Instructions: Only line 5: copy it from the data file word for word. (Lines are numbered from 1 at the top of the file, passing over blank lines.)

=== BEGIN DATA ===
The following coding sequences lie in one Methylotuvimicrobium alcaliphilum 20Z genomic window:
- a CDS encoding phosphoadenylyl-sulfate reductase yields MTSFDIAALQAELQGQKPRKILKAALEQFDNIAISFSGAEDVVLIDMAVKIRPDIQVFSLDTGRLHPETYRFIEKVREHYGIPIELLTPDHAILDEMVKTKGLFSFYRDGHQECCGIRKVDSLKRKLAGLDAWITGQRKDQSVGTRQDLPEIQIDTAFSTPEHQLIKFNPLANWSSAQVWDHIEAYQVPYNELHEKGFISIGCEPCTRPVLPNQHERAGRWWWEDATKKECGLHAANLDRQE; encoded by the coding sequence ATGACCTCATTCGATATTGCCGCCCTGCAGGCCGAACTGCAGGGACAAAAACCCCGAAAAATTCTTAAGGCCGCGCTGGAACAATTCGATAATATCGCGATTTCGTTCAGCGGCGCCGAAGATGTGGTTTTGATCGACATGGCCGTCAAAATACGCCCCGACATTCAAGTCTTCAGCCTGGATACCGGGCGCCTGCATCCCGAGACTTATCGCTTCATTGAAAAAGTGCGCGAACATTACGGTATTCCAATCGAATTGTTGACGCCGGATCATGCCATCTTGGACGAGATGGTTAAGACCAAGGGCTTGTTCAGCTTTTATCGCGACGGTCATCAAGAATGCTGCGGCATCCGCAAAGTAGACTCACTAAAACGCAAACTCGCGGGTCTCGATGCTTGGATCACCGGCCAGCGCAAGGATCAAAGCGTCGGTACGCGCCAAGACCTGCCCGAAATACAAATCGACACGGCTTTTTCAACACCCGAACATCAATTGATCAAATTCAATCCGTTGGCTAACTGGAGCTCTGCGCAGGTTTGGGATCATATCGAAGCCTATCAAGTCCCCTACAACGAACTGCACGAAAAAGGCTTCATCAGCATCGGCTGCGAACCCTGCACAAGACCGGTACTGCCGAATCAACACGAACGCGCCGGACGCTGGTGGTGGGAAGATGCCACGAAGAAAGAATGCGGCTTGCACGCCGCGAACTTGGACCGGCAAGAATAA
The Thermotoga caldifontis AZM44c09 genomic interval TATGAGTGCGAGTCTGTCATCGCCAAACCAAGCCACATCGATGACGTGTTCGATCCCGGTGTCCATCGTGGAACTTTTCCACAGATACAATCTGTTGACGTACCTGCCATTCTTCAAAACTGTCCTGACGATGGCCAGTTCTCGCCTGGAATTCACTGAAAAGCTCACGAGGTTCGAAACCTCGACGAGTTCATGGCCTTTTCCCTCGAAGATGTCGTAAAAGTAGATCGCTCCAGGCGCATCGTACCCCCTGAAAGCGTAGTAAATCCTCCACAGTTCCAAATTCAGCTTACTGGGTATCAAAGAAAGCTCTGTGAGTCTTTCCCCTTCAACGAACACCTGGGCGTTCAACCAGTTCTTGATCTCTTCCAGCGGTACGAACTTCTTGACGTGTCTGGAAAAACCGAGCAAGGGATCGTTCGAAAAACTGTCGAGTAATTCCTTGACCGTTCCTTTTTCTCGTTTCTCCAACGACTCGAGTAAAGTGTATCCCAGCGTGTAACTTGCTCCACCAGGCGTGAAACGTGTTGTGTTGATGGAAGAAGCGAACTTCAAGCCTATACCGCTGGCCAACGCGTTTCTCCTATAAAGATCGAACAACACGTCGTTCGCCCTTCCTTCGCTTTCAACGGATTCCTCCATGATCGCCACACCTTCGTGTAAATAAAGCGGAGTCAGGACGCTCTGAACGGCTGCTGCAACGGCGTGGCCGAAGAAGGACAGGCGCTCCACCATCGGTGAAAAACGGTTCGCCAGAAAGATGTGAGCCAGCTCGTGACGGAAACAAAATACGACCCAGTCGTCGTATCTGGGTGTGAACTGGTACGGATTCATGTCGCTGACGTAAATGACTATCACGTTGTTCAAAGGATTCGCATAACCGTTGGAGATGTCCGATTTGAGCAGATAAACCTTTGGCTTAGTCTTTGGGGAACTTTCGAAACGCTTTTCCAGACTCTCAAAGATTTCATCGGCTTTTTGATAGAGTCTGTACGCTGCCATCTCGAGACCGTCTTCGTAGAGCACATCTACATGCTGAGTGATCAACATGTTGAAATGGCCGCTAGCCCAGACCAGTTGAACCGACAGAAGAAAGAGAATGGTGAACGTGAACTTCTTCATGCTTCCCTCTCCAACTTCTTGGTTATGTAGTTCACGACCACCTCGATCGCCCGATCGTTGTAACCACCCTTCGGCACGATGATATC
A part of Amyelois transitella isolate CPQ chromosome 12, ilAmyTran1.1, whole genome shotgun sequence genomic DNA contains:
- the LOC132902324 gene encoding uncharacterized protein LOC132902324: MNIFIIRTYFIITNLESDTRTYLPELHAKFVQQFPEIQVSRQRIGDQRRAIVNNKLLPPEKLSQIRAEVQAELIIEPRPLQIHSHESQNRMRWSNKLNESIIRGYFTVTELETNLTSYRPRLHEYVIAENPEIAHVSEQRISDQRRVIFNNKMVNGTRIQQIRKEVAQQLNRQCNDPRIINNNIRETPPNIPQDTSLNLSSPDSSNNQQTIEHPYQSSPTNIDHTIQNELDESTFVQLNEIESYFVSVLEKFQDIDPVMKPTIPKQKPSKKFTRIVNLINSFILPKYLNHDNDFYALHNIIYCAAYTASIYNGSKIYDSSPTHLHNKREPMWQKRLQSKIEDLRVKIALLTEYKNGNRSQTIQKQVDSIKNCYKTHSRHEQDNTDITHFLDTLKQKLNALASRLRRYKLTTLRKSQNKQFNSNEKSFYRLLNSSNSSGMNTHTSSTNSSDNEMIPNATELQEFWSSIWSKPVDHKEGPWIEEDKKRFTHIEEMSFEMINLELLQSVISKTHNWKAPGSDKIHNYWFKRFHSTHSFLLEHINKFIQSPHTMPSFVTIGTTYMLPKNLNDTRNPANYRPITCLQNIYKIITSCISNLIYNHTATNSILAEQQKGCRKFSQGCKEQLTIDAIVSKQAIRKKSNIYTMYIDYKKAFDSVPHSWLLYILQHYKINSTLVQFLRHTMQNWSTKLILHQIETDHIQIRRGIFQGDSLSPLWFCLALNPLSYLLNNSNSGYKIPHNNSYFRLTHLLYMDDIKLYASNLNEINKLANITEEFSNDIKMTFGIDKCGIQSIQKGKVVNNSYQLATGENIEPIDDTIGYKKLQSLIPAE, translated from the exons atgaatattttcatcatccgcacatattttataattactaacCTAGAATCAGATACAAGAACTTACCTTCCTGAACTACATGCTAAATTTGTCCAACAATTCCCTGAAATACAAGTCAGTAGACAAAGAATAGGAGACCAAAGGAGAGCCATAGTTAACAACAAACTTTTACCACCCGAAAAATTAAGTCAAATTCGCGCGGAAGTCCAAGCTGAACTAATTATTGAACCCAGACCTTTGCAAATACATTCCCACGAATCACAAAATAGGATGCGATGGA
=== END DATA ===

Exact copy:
- the LOC132902324 gene encoding uncharacterized protein LOC132902324: MNIFIIRTYFIITNLESDTRTYLPELHAKFVQQFPEIQVSRQRIGDQRRAIVNNKLLPPEKLSQIRAEVQAELIIEPRPLQIHSHESQNRMRWSNKLNESIIRGYFTVTELETNLTSYRPRLHEYVIAENPEIAHVSEQRISDQRRVIFNNKMVNGTRIQQIRKEVAQQLNRQCNDPRIINNNIRETPPNIPQDTSLNLSSPDSSNNQQTIEHPYQSSPTNIDHTIQNELDESTFVQLNEIESYFVSVLEKFQDIDPVMKPTIPKQKPSKKFTRIVNLINSFILPKYLNHDNDFYALHNIIYCAAYTASIYNGSKIYDSSPTHLHNKREPMWQKRLQSKIEDLRVKIALLTEYKNGNRSQTIQKQVDSIKNCYKTHSRHEQDNTDITHFLDTLKQKLNALASRLRRYKLTTLRKSQNKQFNSNEKSFYRLLNSSNSSGMNTHTSSTNSSDNEMIPNATELQEFWSSIWSKPVDHKEGPWIEEDKKRFTHIEEMSFEMINLELLQSVISKTHNWKAPGSDKIHNYWFKRFHSTHSFLLEHINKFIQSPHTMPSFVTIGTTYMLPKNLNDTRNPANYRPITCLQNIYKIITSCISNLIYNHTATNSILAEQQKGCRKFSQGCKEQLTIDAIVSKQAIRKKSNIYTMYIDYKKAFDSVPHSWLLYILQHYKINSTLVQFLRHTMQNWSTKLILHQIETDHIQIRRGIFQGDSLSPLWFCLALNPLSYLLNNSNSGYKIPHNNSYFRLTHLLYMDDIKLYASNLNEINKLANITEEFSNDIKMTFGIDKCGIQSIQKGKVVNNSYQLATGENIEPIDDTIGYKKLQSLIPAE, translated from the exons atgaatattttcatcatccgcacatattttataattactaacCTAGAATCAGATACAAGAACTTACCTTCCTGAACTACATGCTAAATTTGTCCAACAATTCCCTGAAATACAAGTCAGTAGACAAAGAATAGGAGACCAAAGGAGAGCCATAGTTAACAACAAACTTTTACCACCCGAAAAATTAAGTCAAATTCGCGCGGAAGTCCAAGCTGAACTAATTATTGAACCCAGACCTTTGCAAATACATTCCCACGAATCACAAAATAGGATGCGATGGA